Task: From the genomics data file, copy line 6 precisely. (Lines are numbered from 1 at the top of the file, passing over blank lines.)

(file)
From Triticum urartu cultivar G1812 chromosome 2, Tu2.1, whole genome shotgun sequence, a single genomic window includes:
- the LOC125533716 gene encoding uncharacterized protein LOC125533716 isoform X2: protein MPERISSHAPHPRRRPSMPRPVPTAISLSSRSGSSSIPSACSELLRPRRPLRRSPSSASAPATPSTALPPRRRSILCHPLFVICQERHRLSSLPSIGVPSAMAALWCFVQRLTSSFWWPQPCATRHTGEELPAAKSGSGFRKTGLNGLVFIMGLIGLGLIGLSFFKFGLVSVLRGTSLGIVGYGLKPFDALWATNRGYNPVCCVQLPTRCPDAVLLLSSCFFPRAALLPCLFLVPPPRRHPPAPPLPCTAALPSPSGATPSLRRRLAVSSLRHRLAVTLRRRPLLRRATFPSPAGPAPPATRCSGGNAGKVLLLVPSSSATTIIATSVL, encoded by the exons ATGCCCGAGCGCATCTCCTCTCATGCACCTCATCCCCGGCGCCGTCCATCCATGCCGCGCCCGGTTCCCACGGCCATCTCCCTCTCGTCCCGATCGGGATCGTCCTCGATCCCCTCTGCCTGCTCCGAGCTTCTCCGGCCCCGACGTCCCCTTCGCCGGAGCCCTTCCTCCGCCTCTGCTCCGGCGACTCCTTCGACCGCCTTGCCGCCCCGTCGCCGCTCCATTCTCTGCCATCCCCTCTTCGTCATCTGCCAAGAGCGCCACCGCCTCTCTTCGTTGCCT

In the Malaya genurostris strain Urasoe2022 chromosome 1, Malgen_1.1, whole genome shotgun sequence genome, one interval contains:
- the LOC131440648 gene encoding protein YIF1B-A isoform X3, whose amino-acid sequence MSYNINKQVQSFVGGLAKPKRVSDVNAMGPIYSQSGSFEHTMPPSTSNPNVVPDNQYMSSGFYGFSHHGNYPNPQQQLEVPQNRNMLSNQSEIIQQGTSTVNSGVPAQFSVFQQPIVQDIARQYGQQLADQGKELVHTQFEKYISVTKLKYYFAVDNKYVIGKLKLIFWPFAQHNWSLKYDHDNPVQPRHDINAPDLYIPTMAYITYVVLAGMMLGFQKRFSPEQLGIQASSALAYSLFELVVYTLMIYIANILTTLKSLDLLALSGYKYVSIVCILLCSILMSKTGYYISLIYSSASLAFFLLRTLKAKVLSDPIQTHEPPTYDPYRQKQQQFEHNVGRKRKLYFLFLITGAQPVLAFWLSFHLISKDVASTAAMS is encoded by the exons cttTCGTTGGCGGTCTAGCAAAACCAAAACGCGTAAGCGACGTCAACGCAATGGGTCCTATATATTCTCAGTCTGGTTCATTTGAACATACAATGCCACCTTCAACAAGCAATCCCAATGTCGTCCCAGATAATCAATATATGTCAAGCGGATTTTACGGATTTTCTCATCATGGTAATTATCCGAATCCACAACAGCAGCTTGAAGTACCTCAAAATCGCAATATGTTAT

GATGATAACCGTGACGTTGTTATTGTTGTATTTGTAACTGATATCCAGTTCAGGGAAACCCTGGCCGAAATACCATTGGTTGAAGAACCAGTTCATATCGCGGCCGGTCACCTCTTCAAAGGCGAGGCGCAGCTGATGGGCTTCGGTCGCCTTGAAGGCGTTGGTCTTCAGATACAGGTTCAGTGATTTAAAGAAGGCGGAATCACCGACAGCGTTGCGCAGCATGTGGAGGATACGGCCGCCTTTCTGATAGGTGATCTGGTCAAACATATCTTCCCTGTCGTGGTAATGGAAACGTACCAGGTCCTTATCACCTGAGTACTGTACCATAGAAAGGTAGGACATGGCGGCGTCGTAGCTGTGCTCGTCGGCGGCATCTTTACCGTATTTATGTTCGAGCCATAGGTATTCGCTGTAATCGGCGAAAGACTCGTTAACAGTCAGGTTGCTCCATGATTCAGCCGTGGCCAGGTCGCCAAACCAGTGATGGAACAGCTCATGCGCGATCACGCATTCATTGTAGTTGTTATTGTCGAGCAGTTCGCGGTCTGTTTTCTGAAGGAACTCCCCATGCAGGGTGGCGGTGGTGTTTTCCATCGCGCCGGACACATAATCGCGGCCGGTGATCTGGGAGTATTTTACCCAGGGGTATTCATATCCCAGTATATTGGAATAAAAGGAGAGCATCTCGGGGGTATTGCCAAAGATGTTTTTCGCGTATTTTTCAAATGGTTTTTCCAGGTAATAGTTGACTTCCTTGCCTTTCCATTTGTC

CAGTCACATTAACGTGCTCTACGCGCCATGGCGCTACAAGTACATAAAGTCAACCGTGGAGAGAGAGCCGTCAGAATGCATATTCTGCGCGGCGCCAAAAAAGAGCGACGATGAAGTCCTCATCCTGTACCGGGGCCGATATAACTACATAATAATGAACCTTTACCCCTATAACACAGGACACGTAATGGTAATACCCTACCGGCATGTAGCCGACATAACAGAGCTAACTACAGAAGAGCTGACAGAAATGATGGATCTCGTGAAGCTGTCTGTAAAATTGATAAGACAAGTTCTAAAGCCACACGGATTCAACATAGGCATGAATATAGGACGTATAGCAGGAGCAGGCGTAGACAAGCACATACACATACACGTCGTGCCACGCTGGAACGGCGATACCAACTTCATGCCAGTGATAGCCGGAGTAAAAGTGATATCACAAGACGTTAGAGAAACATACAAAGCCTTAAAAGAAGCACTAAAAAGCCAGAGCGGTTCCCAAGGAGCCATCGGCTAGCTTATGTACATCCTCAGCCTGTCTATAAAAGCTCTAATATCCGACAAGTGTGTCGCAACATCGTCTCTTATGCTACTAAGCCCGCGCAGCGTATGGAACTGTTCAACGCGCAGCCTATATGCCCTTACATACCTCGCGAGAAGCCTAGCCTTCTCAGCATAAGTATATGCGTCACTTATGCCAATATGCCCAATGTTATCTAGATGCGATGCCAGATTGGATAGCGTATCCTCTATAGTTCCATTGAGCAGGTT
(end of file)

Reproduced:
CAGTCACATTAACGTGCTCTACGCGCCATGGCGCTACAAGTACATAAAGTCAACCGTGGAGAGAGAGCCGTCAGAATGCATATTCTGCGCGGCGCCAAAAAAGAGCGACGATGAAGTCCTCATCCTGTACCGGGGCCGATATAACTACATAATAATGAACCTTTACCCCTATAACACAGGACACGTAATGGTAATACCCTACCGGCATGTAGCCGACATAACAGAGCTAACTACAGAAGAGCTGACAGAAATGATGGATCTCGTGAAGCTGTCTGTAAAATTGATAAGACAAGTTCTAAAGCCACACGGATTCAACATAGGCATGAATATAGGACGTATAGCAGGAGCAGGCGTAGACAAGCACATACACATACACGTCGTGCCACGCTGGAACGGCGATACCAACTTCATGCCAGTGATAGCCGGAGTAAAAGTGATATCACAAGACGTTAGAGAAACATACAAAGCCTTAAAAGAAGCACTAAAAAGCCAGAGCGGTTCCCAAGGAGCCATCGGCTAGCTTATGTACATCCTCAGCCTGTCTATAAAAGCTCTAATATCCGACAAGTGTGTCGCAACATCGTCTCTTATGCTACTAAGCCCGCGCAGCGTATGGAACTGTTCAACGCGCAGCCTATATGCCCTTACATACCTCGCGAGAAGCCTAGCCTTCTCAGCATAAGTATATGCGTCACTTATGCCAATATGCCCAATGTTATCTAGATGCGATGCCAGATTGGATAGCGTATCCTCTATAGTTCCATTGAGCAGGTT